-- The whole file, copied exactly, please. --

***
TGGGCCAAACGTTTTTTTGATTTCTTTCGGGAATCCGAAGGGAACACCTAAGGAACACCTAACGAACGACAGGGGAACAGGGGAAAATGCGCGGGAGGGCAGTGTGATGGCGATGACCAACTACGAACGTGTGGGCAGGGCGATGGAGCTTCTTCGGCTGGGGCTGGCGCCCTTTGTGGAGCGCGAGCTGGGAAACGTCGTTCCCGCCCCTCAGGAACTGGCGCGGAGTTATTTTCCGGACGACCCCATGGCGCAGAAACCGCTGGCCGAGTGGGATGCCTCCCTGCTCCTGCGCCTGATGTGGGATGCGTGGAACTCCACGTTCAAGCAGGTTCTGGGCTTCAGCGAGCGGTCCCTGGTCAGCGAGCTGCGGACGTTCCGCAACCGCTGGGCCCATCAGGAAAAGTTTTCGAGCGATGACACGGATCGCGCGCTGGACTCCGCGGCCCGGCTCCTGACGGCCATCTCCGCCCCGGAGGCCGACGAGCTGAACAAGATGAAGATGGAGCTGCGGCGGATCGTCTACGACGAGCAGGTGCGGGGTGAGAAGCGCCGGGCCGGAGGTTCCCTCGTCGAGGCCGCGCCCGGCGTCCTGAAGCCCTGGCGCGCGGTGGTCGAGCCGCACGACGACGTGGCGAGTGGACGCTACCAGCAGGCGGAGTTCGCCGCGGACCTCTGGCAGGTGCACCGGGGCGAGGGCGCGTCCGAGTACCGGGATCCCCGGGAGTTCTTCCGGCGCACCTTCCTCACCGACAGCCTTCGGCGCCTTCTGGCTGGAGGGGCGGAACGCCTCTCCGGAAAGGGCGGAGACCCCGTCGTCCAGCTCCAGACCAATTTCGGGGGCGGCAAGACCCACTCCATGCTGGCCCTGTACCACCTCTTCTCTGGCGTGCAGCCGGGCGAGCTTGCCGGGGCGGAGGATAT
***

TGGGCCAAACGTTTTTTTGATTTCTTTCGGGAATCCGAAGGGAACACCTAAGGAACACCTAACGAACGACAGGGGAACAGGGGAAAATGCGCGGGAGGGCAGTGTGATGGCGATGACCAACTACGAACGTGTGGGCAGGGCGATGGAGCTTCTTCGGCTGGGGCTGGCGCCCTTTGTGGAGCGCGAGCTGGGAAACGTCGTTCCCGCCCCTCAGGAACTGGCGCGGAGTTATTTTCCGGACGACCCCATGGCGCAGAAACCGCTGGCCGAGTGGGATGCCTCCCTGCTCCTGCGCCTGATGTGGGATGCGTGGAACTCCACGTTCAAGCAGGTTCTGGGCTTCAGCGAGCGGTCCCTGGTCAGCGAGCTGCGGACGTTCCGCAACCGCTGGGCCCATCAGGAAAAGTTTTCGAGCGATGACACGGATCGCGCGCTGGACTCCGCGGCCCGGCTCCTGACGGCCATCTCCGCCCCGGAGGCCGACGAGCTGAACAAGATGAAGATGGAGCTGCGGCGGATCGTCTACGACGAGCAGGTGCGGGGTGAGAAGCGCCGGGCCGGAGGTTCCCTCGTCGAGGCCGCGCCCGGCGTCCTGAAGCCCTGGCGCGCGGTGGTCGAGCCGCACGACGACGTGGCGAGTGGACGCTACCAGCAGGCGGAGTTCGCCGCGGACCTCTGGCAGGTGCACCGGGGCGAGGGCGCGTCCGAGTACCGGGATCCCCGGGAGTTCTTCCGGCGCACCTTCCTCACCGACAGCCTTCGGCGCCTTCTGGCTGGAGGGGCGGAACGCCTCTCCGGAAAGGGCGGAGACCCCGTCGTCCAGCTCCAGACCAATTTCGGGGGCGGCAAGACCCACTCCATGCTGGCCCTGTACCACCTCTTCTCTGGCGTGCAGCCGGGCGAGCTTGCCGGGGCGGAGGATAT